6 April 2020 — True Publica
By TruePublica: On April 2nd, the Government announced that the NHS was to benefit from a £13bn debt ‘write-off’.
“Health Secretary announces over £13 billion of debt will be written off as part of a major financial reset for NHS. More than a hundred NHS hospitals to be rid of historic debt, freeing them up to invest in maintaining vital services and longer-term infrastructure improvements and comes alongside new NHS funding model to make sure the NHS has the necessary funding and support to respond to the coronavirus (COVID-19) pandemic.” (source: gov.uk)
This £13bn debt announcement is at best spurious but at worst, downright deceitful.
If the NHS is a state entity then its debt is owned by the government with its liabilities paid for by the taxpayer. This write-off is not debt, it’s a form of book-keeping. That book-keeping, as Richard Murphy at Tax Research UK says – “was created to, in particular, reinforce the internal market reforms created by Andrew Lansley in 2012, which were the undoubted intended precursor for NHS privatisation.”
The Health Service Journal, which covers England’s National Health Service, healthcare management and health policy also disagrees with this announcement. Alistair McLellan, HSJ editor makes his feelings known by saying – “The Government writing off £13.4bn NHS debt. PLEASE NOTE – this was always the intention, but the Government obviously feel they can get this policy out with a minimum of push back in the middle of the coronavirus crisis.”
The government has announced a “write-off” of £13.4bn of historic debt across the NHS, in what amounts to an expansion of a policy which has been planned for months.
Financially struggling trusts have been routinely forced to seek emergency bailout loans from the Department of Health and Social Care since 2014-15. Last year, trusts’ total debts reached £14bn.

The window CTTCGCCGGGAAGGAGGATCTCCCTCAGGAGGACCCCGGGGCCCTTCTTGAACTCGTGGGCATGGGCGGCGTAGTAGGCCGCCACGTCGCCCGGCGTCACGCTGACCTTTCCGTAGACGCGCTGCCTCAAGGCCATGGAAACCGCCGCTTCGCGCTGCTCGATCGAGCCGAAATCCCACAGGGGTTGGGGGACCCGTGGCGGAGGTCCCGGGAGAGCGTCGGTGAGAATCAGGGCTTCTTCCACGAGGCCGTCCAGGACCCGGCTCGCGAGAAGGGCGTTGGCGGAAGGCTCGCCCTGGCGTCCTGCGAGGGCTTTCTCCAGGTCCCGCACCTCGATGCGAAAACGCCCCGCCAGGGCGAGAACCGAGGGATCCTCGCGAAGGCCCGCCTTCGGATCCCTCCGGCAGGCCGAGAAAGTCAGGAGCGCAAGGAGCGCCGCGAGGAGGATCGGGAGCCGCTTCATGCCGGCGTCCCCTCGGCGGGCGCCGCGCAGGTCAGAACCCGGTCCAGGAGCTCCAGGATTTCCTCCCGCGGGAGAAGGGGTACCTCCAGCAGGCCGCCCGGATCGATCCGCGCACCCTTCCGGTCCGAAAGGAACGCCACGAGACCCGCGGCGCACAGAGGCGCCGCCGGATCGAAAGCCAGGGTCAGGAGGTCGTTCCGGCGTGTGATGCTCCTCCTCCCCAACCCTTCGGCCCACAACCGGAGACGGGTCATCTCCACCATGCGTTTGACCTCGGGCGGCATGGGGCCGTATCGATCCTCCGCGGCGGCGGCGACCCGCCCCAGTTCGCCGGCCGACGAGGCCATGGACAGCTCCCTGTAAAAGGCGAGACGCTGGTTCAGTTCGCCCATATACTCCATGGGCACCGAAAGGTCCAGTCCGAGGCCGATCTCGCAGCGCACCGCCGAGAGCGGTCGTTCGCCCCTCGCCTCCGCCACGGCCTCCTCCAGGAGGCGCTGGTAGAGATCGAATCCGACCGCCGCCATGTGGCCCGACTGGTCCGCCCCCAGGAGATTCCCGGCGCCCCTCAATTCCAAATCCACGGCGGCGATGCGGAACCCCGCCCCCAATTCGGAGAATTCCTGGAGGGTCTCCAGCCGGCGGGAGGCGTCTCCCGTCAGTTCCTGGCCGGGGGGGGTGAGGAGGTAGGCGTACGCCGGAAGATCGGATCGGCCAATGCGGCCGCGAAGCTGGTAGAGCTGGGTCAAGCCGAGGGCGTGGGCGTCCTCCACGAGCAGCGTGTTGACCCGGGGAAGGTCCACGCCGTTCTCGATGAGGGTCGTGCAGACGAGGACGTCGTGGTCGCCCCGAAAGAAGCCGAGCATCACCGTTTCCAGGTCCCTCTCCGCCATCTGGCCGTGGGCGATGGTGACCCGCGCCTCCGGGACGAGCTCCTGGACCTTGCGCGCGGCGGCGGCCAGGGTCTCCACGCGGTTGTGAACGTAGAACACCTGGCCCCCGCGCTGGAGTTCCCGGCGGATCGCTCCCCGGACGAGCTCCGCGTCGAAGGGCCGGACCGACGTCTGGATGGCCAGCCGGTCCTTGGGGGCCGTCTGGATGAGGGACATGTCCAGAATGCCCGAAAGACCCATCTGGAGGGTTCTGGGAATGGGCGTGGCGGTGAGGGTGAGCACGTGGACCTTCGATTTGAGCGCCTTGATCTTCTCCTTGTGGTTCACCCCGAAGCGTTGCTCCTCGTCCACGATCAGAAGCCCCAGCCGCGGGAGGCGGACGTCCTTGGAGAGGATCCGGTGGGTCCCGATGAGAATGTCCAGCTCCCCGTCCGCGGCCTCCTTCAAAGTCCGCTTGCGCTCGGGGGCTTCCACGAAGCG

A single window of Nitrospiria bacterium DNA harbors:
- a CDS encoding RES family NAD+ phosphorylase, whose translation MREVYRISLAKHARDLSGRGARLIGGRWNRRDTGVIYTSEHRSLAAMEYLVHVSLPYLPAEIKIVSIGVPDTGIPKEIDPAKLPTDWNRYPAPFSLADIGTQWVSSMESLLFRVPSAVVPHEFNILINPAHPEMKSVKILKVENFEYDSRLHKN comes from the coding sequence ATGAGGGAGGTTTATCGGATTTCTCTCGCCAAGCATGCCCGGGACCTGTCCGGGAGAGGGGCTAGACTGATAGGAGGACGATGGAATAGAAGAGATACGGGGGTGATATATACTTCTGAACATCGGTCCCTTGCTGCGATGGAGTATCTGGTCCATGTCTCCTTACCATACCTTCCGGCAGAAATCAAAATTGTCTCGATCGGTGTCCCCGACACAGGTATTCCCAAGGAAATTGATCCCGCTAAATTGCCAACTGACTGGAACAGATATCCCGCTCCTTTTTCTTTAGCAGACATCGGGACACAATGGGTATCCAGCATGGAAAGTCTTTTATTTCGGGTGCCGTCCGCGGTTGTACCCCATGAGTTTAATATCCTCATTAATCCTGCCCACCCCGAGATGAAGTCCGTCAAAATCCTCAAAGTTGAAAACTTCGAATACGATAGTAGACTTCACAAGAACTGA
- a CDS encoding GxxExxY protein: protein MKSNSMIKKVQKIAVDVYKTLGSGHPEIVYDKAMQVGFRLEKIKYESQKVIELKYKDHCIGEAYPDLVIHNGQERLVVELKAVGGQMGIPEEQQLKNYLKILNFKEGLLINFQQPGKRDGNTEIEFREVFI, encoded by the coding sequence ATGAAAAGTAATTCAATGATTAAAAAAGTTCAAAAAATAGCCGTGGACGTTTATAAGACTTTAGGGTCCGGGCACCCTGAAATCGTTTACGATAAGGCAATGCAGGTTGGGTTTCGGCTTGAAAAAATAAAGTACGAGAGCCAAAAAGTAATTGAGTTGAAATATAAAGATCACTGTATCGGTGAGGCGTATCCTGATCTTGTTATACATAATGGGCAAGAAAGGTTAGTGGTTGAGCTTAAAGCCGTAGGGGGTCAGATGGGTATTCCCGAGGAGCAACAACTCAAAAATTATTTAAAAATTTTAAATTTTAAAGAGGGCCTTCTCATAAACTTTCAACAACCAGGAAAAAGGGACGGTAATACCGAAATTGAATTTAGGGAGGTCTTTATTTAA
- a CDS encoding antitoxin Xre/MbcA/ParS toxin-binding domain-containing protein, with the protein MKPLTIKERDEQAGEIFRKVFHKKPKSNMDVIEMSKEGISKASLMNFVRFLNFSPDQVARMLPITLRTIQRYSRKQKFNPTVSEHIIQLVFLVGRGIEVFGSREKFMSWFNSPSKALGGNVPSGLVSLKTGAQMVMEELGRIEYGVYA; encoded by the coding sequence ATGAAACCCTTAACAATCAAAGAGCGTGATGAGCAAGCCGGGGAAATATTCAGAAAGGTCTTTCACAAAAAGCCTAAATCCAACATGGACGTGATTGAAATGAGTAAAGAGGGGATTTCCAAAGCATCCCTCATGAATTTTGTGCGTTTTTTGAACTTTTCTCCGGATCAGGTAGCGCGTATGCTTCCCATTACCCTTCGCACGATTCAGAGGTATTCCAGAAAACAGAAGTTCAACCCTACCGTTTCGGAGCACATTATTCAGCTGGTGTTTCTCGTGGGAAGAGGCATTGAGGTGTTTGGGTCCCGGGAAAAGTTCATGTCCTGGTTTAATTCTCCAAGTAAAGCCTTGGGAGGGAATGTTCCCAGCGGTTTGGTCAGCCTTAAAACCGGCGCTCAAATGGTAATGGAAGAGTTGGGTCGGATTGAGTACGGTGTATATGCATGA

Matt Hancock said he had made a “landmark step” to help the NHS’ covid-19 response. However, the plans had already been discussed at a January meeting called by NHS England and NHS Improvement, and had been under consideration for at least 20 months.
Finance chiefs met months ago to discuss debts built up over the last five years. It was previously proposed that £10bn of debt would be converted into an ‘investment’, not to be repaid, known as “public dividend capital”. The additional £3.4bn relates to capital loans that were not thought to be part of the previous plans.
PDC is treated as a kind of equity ‘investment’ in indebted trusts, but with an annual charge attached.
Typically this is 3.5 per cent, but a letter to local leaders yesterday said: “DHSC and NHSEI will carry out a review of the PDC rate as it applies across the NHS financial architecture in FY20/21. This review will consider the impact of lowering the PDC rate against the benefits of doing so with the intention of making any appropriate changes for FY21/22.”
Loans that have historically been issued as “normal course of business” will be retained. The debt being effectively written off is a transaction within the DHSC group, so will have no net impact on the public finances.
In other words, cynically, the government is not letting the COVID-19 crisis go to waste as it exploits its opportunities. This write-off comes at an opportune moment as the NHS and general public fight the coronavirus at the front end and Brexit negotiators continue their work with getting a trade deal done with America when no-one is looking.